Q: Can an attorney withdraw from a client without her consent in California?
My mother's attorney is asking me to send my mother a letter, my mother left the country, I have never had much of a relationship with her and she did not give me her contact information. He keeps harrasing me and I don't know what to tell her. If an attorney has made everything humanly possible to find the client to get consent to withdraw from a case can't he file papers or something to ask a judge to allow him to withdraw without signed consent?
A: Yes, the attorney can file a Motion to be Relieved as Counsel from the case. The form and content of attorneys’ motions to withdraw are governed by California Rules of Court. The motion must be accompanied by a supporting declaration showing why a substitution of attorneys by consent could not be obtained. The declaration must be stated in general terms and without compromising the confidentiality of the attorney-client relationship. Hope this helps.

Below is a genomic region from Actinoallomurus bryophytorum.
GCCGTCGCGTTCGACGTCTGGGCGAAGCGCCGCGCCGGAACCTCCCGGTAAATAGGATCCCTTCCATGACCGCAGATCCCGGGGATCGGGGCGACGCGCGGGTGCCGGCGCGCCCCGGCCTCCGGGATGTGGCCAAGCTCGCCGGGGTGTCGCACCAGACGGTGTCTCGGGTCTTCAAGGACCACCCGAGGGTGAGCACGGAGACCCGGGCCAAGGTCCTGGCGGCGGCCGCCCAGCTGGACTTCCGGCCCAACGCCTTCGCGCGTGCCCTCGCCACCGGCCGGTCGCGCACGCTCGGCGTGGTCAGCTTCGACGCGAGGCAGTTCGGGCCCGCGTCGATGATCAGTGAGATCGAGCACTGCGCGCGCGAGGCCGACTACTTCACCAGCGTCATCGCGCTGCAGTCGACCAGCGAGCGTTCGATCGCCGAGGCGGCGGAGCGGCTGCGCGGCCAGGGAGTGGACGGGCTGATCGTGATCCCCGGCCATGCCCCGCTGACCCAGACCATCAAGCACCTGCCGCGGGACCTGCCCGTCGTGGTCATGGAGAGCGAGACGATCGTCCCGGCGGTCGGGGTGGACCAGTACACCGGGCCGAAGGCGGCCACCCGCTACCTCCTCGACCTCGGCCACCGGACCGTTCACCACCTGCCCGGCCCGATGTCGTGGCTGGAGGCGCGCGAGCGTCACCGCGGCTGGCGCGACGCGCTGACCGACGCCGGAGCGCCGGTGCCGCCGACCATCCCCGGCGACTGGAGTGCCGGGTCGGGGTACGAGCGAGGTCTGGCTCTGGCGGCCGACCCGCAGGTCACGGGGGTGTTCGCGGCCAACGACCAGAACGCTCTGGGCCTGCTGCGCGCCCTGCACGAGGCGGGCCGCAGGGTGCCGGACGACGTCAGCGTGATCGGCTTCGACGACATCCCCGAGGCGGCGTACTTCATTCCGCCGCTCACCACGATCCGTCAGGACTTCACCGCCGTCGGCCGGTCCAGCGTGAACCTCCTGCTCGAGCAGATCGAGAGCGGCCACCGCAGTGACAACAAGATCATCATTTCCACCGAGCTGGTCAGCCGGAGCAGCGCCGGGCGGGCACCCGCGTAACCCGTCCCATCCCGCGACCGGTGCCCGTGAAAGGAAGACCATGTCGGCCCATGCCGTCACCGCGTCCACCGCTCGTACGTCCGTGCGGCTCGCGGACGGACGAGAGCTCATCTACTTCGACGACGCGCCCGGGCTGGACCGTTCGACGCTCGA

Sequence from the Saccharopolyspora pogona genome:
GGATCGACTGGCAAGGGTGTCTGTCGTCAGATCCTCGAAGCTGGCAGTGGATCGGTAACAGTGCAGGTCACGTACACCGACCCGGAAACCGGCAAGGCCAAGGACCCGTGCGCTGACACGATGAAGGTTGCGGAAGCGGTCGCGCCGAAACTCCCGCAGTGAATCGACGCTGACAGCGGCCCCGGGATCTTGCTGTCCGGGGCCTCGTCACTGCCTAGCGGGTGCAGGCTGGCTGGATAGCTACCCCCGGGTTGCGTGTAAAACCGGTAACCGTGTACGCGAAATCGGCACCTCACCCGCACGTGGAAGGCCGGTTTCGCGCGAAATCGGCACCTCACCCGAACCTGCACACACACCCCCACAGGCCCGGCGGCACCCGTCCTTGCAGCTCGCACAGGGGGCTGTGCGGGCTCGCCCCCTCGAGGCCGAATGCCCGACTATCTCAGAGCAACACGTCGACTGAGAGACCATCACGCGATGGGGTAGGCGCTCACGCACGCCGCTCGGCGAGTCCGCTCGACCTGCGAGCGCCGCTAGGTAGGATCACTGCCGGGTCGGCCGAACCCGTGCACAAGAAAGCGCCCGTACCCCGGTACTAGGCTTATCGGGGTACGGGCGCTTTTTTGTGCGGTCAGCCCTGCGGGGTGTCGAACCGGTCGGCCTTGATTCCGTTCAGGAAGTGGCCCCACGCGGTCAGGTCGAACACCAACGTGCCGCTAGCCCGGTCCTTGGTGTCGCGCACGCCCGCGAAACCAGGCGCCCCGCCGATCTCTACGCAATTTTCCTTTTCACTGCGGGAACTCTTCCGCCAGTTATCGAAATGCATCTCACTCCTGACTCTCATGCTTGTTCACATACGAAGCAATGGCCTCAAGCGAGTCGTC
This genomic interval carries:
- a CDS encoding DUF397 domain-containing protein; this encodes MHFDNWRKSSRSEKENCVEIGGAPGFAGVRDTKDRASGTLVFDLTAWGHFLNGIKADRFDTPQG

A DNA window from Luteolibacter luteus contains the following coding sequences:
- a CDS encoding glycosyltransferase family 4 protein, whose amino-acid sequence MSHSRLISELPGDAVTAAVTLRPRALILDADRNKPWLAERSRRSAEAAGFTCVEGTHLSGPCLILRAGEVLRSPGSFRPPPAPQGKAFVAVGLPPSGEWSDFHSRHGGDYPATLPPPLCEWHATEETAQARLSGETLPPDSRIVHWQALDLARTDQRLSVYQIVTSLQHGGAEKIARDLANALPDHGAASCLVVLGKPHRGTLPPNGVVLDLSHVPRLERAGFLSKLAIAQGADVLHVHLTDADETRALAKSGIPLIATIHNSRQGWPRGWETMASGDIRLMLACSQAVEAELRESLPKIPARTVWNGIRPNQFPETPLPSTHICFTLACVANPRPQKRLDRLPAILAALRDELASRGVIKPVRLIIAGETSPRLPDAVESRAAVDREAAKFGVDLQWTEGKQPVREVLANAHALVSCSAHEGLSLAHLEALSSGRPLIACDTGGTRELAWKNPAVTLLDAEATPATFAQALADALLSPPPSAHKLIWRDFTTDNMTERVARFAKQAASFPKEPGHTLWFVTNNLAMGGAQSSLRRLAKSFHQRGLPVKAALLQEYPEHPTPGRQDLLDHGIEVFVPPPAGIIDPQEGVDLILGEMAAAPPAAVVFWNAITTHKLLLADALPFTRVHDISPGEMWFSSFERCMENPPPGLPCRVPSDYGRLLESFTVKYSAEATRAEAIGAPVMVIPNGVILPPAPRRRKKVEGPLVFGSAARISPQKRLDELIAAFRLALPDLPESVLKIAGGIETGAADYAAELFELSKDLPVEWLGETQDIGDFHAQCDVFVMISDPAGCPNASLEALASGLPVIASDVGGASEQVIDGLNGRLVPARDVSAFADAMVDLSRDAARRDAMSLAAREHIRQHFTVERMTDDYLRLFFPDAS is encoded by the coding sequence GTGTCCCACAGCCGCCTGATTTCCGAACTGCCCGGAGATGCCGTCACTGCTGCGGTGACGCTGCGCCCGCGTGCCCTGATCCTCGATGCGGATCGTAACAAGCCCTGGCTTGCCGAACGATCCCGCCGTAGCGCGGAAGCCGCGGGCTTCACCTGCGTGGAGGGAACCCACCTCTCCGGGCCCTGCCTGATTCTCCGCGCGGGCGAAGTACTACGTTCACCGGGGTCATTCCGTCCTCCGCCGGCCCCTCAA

Sally Bergman agrees with this answer
A: Under most any circumstances, it is not appropriate for an attorney to harass you regarding a matter he/she is handling for your mother. While it is possible that when the attorney first started working with your mother, he/she may asked for the name of a family member to contact in the event they could not be located, if you have no information or do not wish to assist the attorney, you have no obligation to do so. You should tell the attorney to stop bothering you and, if he/she continues to bother you, you can report him/her to the California State Bar.
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